Here’s how it works: You get a photograph which you which you took with missing camera.  You take that photo to the website I linked to above and drop it on the target, per the instructions.  Then, the website does a search, based on the metadata from you photo, which includes the serial number of your camera, to find all the photos it can which match the starting photo.  If, or when, it finds photos posted by someone else that have the same serial number embedded in them as your source photo, it shows you the sites.  You can then go track down the person who used your stolen camera to make some of those terrible Facebook photos, or, I guess now, Google+ photos.

How you handle it after that is up to you.
All that matters is that Stolen Camera Finder helps you find your camera.

Okay, maybe not the “funnest” Friday Fun link I’ve ever posted, but, still, helpful if you’ve had a camera get stolen!

7/12/2011

RIght Sourcing

Filed under: Criticism, Marginalia, and Notes,Deep Thoughts,Geek Work,News and Current Events — Posted by the Network Geek during the Hour of the Tiger which is terribly early in the morning or 5:05 am for you boring, normal people.
The moon is Waxing Gibbous

Regular readers know I’m not a big fan of outsourcing.

I am, however, even less of a fan of off-shoring.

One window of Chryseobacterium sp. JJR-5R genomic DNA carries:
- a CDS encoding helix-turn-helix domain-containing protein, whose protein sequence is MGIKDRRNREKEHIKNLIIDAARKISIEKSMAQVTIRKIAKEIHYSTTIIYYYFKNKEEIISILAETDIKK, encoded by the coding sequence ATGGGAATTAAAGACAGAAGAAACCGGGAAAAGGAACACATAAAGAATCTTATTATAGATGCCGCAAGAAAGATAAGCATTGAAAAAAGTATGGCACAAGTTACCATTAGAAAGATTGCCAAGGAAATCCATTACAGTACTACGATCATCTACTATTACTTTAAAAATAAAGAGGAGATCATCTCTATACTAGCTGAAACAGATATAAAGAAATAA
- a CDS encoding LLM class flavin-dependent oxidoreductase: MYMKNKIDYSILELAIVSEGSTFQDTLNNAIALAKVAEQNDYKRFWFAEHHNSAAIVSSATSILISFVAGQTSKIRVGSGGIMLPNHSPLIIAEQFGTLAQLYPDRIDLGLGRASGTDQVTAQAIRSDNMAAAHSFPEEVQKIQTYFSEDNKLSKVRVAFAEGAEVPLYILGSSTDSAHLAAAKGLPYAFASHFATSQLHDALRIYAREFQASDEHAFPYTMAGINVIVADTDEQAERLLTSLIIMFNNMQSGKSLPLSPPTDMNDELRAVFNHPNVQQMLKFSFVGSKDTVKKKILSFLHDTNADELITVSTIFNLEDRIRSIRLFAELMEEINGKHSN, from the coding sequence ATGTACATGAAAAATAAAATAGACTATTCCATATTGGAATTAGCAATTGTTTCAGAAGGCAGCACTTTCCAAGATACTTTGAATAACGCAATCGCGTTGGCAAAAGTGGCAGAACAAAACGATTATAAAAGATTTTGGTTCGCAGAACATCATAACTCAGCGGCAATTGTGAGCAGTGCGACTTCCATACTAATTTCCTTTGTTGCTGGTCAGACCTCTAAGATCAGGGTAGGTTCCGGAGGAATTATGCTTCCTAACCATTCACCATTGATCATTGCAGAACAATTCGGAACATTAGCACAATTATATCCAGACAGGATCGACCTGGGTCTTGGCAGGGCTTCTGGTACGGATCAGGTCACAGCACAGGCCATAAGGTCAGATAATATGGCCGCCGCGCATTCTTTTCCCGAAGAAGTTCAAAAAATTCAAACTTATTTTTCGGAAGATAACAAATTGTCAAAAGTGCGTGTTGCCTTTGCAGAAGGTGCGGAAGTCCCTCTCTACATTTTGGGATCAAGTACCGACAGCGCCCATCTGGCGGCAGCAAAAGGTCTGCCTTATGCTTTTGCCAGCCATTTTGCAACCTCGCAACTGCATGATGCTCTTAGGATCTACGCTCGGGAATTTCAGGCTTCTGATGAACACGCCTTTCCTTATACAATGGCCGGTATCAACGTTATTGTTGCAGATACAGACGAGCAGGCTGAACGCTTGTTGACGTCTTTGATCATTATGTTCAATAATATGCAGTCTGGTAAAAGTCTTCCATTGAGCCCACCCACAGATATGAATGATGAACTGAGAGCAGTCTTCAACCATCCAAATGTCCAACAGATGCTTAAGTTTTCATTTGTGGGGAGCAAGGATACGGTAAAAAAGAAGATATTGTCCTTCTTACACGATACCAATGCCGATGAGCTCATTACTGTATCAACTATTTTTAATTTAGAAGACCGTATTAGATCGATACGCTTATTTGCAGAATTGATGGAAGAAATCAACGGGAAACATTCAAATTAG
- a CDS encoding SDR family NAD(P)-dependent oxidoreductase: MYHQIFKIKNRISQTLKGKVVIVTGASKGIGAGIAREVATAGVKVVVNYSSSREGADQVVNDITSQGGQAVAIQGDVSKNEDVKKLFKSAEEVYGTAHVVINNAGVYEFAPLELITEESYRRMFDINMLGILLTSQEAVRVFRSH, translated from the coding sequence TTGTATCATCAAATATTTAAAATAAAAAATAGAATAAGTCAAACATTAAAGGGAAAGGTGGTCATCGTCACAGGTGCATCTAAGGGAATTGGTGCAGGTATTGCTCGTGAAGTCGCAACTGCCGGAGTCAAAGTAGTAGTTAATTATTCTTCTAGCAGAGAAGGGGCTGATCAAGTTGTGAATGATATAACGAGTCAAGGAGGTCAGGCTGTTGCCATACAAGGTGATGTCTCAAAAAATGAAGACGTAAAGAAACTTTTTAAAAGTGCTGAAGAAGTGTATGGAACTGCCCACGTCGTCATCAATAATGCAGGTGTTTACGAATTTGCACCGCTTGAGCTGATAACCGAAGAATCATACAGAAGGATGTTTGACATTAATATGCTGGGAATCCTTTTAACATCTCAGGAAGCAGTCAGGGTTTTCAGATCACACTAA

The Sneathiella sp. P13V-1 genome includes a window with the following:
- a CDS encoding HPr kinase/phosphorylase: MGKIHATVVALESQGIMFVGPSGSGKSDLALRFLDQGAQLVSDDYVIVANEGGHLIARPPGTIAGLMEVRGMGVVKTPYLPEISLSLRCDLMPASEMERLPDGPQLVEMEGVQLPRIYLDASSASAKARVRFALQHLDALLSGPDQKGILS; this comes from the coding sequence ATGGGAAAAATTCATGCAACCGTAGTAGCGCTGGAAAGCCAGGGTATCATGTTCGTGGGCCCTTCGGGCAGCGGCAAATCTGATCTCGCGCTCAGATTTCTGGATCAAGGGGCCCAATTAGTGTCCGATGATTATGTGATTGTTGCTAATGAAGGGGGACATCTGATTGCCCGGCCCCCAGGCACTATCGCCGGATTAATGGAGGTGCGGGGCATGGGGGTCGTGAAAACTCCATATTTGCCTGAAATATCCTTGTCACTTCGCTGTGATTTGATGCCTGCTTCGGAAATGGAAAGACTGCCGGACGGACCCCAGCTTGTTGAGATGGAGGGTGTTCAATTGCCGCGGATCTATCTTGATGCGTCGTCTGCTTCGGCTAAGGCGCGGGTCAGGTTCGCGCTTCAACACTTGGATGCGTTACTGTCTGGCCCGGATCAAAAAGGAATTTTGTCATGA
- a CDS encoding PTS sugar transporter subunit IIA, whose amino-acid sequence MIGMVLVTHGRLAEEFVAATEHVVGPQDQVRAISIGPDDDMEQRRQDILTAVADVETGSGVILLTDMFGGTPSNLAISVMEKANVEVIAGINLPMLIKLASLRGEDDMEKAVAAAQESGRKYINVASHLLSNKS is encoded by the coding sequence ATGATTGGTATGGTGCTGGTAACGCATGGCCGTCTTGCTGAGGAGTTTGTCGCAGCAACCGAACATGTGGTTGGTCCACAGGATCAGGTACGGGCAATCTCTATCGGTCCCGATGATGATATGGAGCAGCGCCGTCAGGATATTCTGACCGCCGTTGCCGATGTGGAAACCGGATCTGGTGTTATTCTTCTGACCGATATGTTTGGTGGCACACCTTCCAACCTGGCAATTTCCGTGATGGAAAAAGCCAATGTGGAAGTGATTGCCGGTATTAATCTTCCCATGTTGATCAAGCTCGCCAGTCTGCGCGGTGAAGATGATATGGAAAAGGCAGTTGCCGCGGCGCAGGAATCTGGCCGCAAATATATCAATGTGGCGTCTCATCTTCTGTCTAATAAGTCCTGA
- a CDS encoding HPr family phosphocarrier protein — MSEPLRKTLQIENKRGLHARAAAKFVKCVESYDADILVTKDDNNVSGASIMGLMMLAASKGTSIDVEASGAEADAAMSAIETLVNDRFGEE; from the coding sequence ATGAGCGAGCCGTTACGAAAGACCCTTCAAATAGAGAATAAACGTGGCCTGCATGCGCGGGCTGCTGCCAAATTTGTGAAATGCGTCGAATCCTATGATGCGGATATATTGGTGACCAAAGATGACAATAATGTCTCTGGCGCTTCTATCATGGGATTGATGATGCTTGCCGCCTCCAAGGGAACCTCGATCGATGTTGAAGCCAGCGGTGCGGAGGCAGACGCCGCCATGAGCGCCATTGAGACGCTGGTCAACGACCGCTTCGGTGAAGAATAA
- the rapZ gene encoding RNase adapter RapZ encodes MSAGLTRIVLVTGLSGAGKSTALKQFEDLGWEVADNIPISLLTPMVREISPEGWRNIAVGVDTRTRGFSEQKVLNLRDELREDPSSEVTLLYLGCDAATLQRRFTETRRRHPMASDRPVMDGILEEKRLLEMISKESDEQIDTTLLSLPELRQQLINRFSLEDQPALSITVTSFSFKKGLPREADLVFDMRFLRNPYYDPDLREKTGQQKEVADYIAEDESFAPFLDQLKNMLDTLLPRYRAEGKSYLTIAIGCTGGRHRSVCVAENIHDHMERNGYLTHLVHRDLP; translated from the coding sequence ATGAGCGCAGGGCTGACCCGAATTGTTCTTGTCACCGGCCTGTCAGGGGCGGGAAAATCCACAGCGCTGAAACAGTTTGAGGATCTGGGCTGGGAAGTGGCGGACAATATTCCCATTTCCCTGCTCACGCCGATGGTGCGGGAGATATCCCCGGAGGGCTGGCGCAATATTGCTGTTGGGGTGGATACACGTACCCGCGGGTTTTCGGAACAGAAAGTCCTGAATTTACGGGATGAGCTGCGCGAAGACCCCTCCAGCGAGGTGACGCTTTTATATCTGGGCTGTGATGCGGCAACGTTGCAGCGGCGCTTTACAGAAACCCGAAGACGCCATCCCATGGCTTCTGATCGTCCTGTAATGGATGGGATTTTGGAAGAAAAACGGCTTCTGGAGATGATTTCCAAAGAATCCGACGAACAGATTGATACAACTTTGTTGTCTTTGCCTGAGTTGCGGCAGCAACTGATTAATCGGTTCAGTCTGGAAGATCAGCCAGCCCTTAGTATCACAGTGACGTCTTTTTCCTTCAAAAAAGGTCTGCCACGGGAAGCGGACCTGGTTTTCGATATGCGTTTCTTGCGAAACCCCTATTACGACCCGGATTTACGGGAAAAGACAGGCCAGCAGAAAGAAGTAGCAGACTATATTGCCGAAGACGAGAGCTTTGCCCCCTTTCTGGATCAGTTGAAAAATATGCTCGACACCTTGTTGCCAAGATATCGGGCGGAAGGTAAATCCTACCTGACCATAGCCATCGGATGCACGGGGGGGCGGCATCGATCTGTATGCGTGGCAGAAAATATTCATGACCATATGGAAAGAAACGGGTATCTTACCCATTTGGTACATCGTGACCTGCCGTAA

Now, before someone calls me racist again, let me say that I have no problem at all with non-US citizens making money, no matter what country they’re from.  Honest!  I’m friends with more than one proud Green Card holder!  But, I’m not a big fan of shipping jobs to a foreign country when someone right here in the United States is out of work and can do the job.  In fact, for years I’ve advocated what one company I worked for did; Rural Sourcing.

Of course, at the time, we didn’t call it that, but, as it turns out, that’s what it is.
We had a call center in a very rural town, connected to our data via a satellite.  In fact, they were connected to the same service bureau that we were.  It was a pretty good deal, all the way around.  We got decent, cheap labor, that spoke English without an accent to our American customers.  They got better jobs than the local sugar beet canning factory.  Yeah.  That was our employment competition.  Can you guess where the majority of the people in town wanted to work?  I’ll give you a hint, it wasn’t standing on a production line with high-speed machinery.

So, while this isn’t new, it is, apparently, a newish idea for corporate America at large.
In any case, take a look at the article on Tech Republic; First Rural Sourcing Effort Proves Successful.